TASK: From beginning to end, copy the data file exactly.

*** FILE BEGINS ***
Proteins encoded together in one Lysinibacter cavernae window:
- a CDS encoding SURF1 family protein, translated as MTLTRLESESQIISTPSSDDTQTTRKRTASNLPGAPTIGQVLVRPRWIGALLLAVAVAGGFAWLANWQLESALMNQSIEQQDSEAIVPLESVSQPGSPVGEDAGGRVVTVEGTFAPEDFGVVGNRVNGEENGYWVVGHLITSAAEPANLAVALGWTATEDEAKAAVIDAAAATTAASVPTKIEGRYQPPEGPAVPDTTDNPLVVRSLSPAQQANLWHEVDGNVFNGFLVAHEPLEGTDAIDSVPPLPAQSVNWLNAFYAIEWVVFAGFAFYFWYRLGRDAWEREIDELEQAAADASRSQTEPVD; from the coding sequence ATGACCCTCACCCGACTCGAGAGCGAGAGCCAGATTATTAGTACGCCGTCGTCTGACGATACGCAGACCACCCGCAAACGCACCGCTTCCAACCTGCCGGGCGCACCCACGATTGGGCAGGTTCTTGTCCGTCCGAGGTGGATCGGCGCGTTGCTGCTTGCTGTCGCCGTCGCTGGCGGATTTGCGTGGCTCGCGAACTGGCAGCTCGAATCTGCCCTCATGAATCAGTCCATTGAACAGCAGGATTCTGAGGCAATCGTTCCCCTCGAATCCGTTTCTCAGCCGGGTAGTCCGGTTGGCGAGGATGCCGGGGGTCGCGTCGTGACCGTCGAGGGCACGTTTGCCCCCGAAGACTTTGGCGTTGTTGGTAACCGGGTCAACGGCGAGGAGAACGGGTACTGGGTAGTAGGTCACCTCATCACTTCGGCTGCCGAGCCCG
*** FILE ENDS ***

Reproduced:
Proteins encoded together in one Lysinibacter cavernae window:
- a CDS encoding SURF1 family protein, translated as MTLTRLESESQIISTPSSDDTQTTRKRTASNLPGAPTIGQVLVRPRWIGALLLAVAVAGGFAWLANWQLESALMNQSIEQQDSEAIVPLESVSQPGSPVGEDAGGRVVTVEGTFAPEDFGVVGNRVNGEENGYWVVGHLITSAAEPANLAVALGWTATEDEAKAAVIDAAAATTAASVPTKIEGRYQPPEGPAVPDTTDNPLVVRSLSPAQQANLWHEVDGNVFNGFLVAHEPLEGTDAIDSVPPLPAQSVNWLNAFYAIEWVVFAGFAFYFWYRLGRDAWEREIDELEQAAADASRSQTEPVD; from the coding sequence ATGACCCTCACCCGACTCGAGAGCGAGAGCCAGATTATTAGTACGCCGTCGTCTGACGATACGCAGACCACCCGCAAACGCACCGCTTCCAACCTGCCGGGCGCACCCACGATTGGGCAGGTTCTTGTCCGTCCGAGGTGGATCGGCGCGTTGCTGCTTGCTGTCGCCGTCGCTGGCGGATTTGCGTGGCTCGCGAACTGGCAGCTCGAATCTGCCCTCATGAATCAGTCCATTGAACAGCAGGATTCTGAGGCAATCGTTCCCCTCGAATCCGTTTCTCAGCCGGGTAGTCCGGTTGGCGAGGATGCCGGGGGTCGCGTCGTGACCGTCGAGGGCACGTTTGCCCCCGAAGACTTTGGCGTTGTTGGTAACCGGGTCAACGGCGAGGAGAACGGGTACTGGGTAGTAGGTCACCTCATCACTTCGGCTGCCGAGCCCG